No Place to hide the air pollution in New Delhi?
1800 primary schools shut down due to rise in pollution
PM 2.5 levels averaged close to 700 micrograms per cubic metre
This is 12 times above the government norm and 70 times over WHO's
Highest in the last 17 years.
India, New Delhi, November 6: New Delhi hit to a new low, going lower in the pollution level. Already Delhi considered as one of the most polluted city in the world. The issue of air pollution turned from bad to worse with the bad administration of Aam Admi Party government led by Kejriwal, who on Saturday sought the cooperation of the centre and people of Delhi in combating this menace which has threatened a complete shutdown of the capital.
The Kejriwal government has failed to take any measures to tackle air pollution. The appeal which Arvind Kejriwal did to the Delhi people about using public transport to minimize vehicular pollution could have been issued much earlier, knowing that the odd-even scheme cannot help much in this case. According to air quality measuring bodies, pollution levels were alarmingly high, breaching the safe limit by over 17 times at places.
This pollution has down visibility to around 200 metres across the city. Agencies recorded 'severe' quality air and advised people to avoid going outdoors. Almost zero wind speed made things much worse as the dust particles remained suspended in the air throughout the day, causing a hazy, low visibility atmosphere on roads even during the peak daytime.
The average level of particulate matter 2.5 (PM 2.5) was above 400 micrograms per cubic metre or the "severe" category at all the pollution measuring centres including at Anand Vihar in east Delhi, Punjabi Bagh and Dwarka in the west, R.K. Puram in the south, Mandir Marg in central Delhi.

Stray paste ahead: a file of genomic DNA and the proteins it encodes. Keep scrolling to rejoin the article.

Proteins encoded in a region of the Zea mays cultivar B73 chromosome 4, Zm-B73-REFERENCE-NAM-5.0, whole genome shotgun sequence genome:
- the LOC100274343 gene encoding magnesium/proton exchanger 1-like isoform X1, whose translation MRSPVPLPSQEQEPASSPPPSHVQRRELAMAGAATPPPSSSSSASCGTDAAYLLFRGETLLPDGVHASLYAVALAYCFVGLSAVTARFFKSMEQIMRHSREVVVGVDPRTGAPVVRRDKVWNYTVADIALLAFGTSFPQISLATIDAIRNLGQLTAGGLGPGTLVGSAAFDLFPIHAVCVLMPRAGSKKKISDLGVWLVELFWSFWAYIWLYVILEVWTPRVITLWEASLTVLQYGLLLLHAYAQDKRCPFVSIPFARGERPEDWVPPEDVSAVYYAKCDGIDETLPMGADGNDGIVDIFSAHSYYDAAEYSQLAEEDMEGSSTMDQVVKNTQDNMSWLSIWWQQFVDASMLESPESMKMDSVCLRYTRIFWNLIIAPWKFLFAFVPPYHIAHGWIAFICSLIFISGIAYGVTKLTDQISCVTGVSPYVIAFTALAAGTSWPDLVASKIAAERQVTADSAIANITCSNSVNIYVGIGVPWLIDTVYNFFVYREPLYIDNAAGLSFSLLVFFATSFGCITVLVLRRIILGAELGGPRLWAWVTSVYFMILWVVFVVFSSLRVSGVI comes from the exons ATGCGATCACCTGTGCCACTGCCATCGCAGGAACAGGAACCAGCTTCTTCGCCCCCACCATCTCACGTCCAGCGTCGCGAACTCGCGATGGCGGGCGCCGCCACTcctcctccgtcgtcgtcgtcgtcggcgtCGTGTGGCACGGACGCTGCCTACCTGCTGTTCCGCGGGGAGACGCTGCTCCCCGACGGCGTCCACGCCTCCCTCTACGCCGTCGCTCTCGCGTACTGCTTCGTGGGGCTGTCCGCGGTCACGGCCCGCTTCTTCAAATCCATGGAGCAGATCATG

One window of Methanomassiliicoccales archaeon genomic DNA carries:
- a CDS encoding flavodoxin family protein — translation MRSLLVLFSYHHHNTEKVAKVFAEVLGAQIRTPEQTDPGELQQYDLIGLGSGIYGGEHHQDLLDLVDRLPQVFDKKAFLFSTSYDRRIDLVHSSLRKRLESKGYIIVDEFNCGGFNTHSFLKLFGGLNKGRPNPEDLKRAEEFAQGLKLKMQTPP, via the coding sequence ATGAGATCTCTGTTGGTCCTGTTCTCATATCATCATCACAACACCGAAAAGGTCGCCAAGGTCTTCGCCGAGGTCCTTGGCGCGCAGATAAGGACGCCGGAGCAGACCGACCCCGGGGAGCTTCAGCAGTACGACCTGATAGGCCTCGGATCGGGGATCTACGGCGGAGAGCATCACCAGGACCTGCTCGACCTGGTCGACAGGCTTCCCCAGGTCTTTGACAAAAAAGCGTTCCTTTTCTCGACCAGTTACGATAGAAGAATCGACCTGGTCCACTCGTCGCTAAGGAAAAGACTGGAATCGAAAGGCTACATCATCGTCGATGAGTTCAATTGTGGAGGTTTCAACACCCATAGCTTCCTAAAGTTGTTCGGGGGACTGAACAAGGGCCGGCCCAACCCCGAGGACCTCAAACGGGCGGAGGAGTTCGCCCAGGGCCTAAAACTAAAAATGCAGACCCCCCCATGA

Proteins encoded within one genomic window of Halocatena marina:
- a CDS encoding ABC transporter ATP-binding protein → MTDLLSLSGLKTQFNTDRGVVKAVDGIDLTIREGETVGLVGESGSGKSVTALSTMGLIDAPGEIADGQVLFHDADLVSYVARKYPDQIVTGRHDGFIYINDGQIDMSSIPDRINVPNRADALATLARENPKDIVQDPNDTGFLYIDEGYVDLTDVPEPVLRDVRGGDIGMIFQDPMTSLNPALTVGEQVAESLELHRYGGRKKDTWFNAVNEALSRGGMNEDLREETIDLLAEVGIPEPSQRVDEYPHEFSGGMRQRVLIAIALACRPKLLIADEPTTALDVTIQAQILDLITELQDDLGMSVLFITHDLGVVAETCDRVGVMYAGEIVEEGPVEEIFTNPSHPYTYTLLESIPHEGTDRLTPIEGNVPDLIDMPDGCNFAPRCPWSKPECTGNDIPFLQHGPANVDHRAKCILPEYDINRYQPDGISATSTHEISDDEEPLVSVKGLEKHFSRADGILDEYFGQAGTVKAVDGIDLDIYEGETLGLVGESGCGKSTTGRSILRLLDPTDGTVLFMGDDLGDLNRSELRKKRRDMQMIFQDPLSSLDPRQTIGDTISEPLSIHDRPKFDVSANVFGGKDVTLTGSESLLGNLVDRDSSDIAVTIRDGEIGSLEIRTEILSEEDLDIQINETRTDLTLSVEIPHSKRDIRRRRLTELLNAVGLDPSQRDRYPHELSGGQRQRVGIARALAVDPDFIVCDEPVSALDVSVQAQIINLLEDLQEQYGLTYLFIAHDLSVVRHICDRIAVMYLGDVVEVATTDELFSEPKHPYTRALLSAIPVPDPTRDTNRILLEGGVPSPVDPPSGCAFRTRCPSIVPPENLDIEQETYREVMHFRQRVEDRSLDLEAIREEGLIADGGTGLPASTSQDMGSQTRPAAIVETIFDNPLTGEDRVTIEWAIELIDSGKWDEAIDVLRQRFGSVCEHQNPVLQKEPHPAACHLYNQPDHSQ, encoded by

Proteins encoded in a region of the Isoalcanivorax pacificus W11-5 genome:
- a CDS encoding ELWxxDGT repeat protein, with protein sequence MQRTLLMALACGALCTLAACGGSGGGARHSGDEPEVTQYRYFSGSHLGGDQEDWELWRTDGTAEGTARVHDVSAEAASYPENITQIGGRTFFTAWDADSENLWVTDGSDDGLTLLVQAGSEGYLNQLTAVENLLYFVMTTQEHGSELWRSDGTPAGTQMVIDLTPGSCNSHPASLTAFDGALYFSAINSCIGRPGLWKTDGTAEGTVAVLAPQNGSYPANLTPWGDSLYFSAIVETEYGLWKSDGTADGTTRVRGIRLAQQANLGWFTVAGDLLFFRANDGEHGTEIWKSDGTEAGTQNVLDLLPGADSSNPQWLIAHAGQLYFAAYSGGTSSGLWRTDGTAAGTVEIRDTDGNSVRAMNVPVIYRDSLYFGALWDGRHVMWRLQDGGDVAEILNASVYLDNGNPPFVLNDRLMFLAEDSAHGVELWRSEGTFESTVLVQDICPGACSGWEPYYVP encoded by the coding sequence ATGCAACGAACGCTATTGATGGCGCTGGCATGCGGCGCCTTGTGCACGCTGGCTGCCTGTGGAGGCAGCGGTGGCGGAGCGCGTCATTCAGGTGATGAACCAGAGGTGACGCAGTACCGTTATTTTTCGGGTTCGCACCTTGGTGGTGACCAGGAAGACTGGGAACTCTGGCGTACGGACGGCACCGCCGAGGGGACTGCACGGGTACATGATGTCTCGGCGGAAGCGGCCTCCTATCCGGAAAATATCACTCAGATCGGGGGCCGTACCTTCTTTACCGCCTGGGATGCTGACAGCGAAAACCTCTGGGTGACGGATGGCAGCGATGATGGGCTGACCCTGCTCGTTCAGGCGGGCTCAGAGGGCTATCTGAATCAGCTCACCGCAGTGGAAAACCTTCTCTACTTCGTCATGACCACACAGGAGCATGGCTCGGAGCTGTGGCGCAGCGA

Anand Vihar: recorded PM 10 level at 1,711 micrograms per cubic metre at 2 PM -- around 17 times above the safe limit.
The safe limits of these ultrafine particles are 60 and 100 respectively. Even the level of gaseous pollutants like NO2 violated the prescribed standards for human inhalation as per real-time readings.
Anand Vihar, Punjabi Bagh, Mandir Marg and R.K. Puram witnessed, maximum level - 500 microgrammes per cubic metre whereas it was marginally lower at 493 in Dwarka.
The Delhi Chief Minister appealed to people to switch to public transport to minimize the vehicular pollution. Interacting with the media, passing the blame game to other state Arvind Kejriwal said that the smog was mainly a product of raging farm fires in neighboring Punjab and Haryana.
He said the Delhi government has very few methods at its disposal and the Centre needs to intervene.
"Pollution has increased to an extent that outdoors in Delhi resembles a gas chamber. Prima facie the biggest reason seems to be burning of stubble in agricultural fields in Haryana and Punjab in huge quantity," Kejriwal said at press conference.
Shutting down of schools for a long time was not a feasible solution, he said, when asked about the decision of the civic bodies to keep schools run by it closed for a day in view of pollution.
Lt Governor Najeeb Jung has also called for a high-level meeting on Monday to take stock of the immediate, short-term and long-term measures, in which he invited Kejriwal, health minister Satyendra Jain, environment minister Imran Hussain, the Delhi Chief Secretary, and representatives of Police and the civic bodies.
Sunita Narayan, the Director of the Centre for Science and Environment (CSE), blamed the government for not coming up with plans to deal with this dangerous situation. She slammed the Delhi government for not raising the crop burning issue with neighboring Haryana, UP and Punjab.
Sunita Narayan also called for rolling out a time-bound action plan immediately.
Vivek Chattopadhyay, a senior researcher with Centre for Science and Environment (CSE), said that burning of crop residue in Punjab and Haryana was not the only source of the smog in Delhi but pollutants emitted from diesel cars and truck were also major contributors.